month = "7",
day = "5",
language = "English (US)",
volume = "25",
pages = "243--255",
journal = "Journal of Neurocytology",
issn = "0300-4864",
publisher = "Kluwer Academic Publishers",
number = "4",

}

Apoptotic cell death of photoreceptor cells in mice deficient for the adhesion molecule on glia (AMOG, the β2-subunit of the Na,K-ATPase). / Molthagen, Martin; Schachner, Melitta; Bartsch, Udo.

In: Journal of Neurocytology, Vol. 25, No. 4, 05.07.1996, p. 243-255.

Research output: Contribution to journalArticle

TY - JOUR

T1 - Apoptotic cell death of photoreceptor cells in mice deficient for the adhesion molecule on glia (AMOG, the β2-subunit of the Na,K-ATPase)

AU - Molthagen, Martin

AU - Schachner, Melitta

AU - Bartsch, Udo

PY - 1996/7/5

Y1 - 1996/7/5

N2 - Disruption of the gene for the adhesion molecule on glia (AMOG, the β2- subunit of the Na,K-ATPase) in mice results in swelling and subsequent degeneration of astrocyte endfeet in the brainstem and in cell death of photoreceptor cells in the retina. In the present study, we demonstrate that photoreceptor cells in the mutant develop normally during the first postnatal week. Compared to wild-type mice, a slightly increased density of degenerating photoreceptor cells became apparent in 9-day-old routants and numerous degenerating photoreceptor cells were present in the retina of 16- day-old AMOG/β2-deficient mice. In situ labelling of degenerating cells by terminal dUTP nick end labelling and electron microscopic analysis revealed apoptotic cell death of photoreceptor cells. Massive degeneration of photoreceptor cells in the mutant at postnatal day 16 correlated with elevated levels of glial fibrillary acidic protein in retinal astrocytes and with expression of this protein by Muller cells. No evidence was found for degeneration of other retinal cell types or for glial cell death in the optic nerve. Our observations demonstrate that the pathological death of cells induced by disruption of the AMOG/β2 gene results from activation of an intrinsic death program, similar to what has been shown to occur during normal development.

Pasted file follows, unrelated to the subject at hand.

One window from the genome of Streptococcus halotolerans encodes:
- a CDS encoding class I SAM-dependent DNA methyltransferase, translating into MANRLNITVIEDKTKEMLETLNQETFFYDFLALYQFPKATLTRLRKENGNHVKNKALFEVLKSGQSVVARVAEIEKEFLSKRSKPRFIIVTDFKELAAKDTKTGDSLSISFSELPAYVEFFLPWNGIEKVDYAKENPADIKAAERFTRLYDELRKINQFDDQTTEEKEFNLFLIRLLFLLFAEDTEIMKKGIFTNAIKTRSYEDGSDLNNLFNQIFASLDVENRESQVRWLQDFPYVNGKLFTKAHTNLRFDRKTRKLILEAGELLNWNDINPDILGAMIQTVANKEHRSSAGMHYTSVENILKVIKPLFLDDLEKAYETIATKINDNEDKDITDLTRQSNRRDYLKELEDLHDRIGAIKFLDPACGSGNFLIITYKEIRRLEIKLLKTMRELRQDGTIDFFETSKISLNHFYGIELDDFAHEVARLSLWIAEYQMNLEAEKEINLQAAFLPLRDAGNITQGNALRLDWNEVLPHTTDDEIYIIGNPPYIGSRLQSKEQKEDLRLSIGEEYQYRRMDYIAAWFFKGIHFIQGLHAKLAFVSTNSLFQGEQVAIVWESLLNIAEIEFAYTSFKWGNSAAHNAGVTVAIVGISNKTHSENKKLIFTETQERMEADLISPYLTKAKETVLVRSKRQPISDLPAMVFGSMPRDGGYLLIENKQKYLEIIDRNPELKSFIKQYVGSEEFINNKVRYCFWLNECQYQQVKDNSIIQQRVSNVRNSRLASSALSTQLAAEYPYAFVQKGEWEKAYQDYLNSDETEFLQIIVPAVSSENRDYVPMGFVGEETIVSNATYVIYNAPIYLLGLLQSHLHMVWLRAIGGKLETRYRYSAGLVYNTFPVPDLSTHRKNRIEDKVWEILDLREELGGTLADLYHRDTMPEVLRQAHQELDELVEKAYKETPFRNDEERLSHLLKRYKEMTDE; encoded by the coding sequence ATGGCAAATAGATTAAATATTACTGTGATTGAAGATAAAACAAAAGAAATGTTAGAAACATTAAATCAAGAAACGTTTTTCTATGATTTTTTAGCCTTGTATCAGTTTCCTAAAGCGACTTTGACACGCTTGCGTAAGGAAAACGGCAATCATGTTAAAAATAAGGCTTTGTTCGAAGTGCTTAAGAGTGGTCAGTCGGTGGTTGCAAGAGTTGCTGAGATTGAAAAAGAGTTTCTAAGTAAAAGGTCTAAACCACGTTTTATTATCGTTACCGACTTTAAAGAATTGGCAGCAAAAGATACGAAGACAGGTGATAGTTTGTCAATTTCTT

AB - Disruption of the gene for the adhesion molecule on glia (AMOG, the β2- subunit of the Na,K-ATPase) in mice results in swelling and subsequent degeneration of astrocyte endfeet in the brainstem and in cell death of photoreceptor cells in the retina. In the present study, we demonstrate that photoreceptor cells in the mutant develop normally during the first postnatal week. Compared to wild-type mice, a slightly increased density of degenerating photoreceptor cells became apparent in 9-day-old routants and numerous degenerating photoreceptor cells were present in the retina of 16- day-old AMOG/β2-deficient mice. In situ labelling of degenerating cells by terminal dUTP nick end labelling and electron microscopic analysis revealed apoptotic cell death of photoreceptor cells. Massive degeneration of photoreceptor cells in the mutant at postnatal day 16 correlated with elevated levels of glial fibrillary acidic protein in retinal astrocytes and with expression of this protein by Muller cells. No evidence was found for degeneration of other retinal cell types or for glial cell death in the optic nerve. Our observations demonstrate that the pathological death of cells induced by disruption of the AMOG/β2 gene results from activation of an intrinsic death program, similar to what has been shown to occur during normal development.

UR - http://www.scopus.com/inward/record.url?scp=0029897527&partnerID=8YFLogxK

UR - http://www.scopus.com/inward/citedby.url?scp=0029897527&partnerID=8YFLogxK

M3 - Article

C2 - 8793730

AN - SCOPUS:0029897527

VL - 25

SP - 243

EP - 255

JO - Journal of Neurocytology

JF - Journal of Neurocytology

SN - 0300-4864

IS - 4

ER -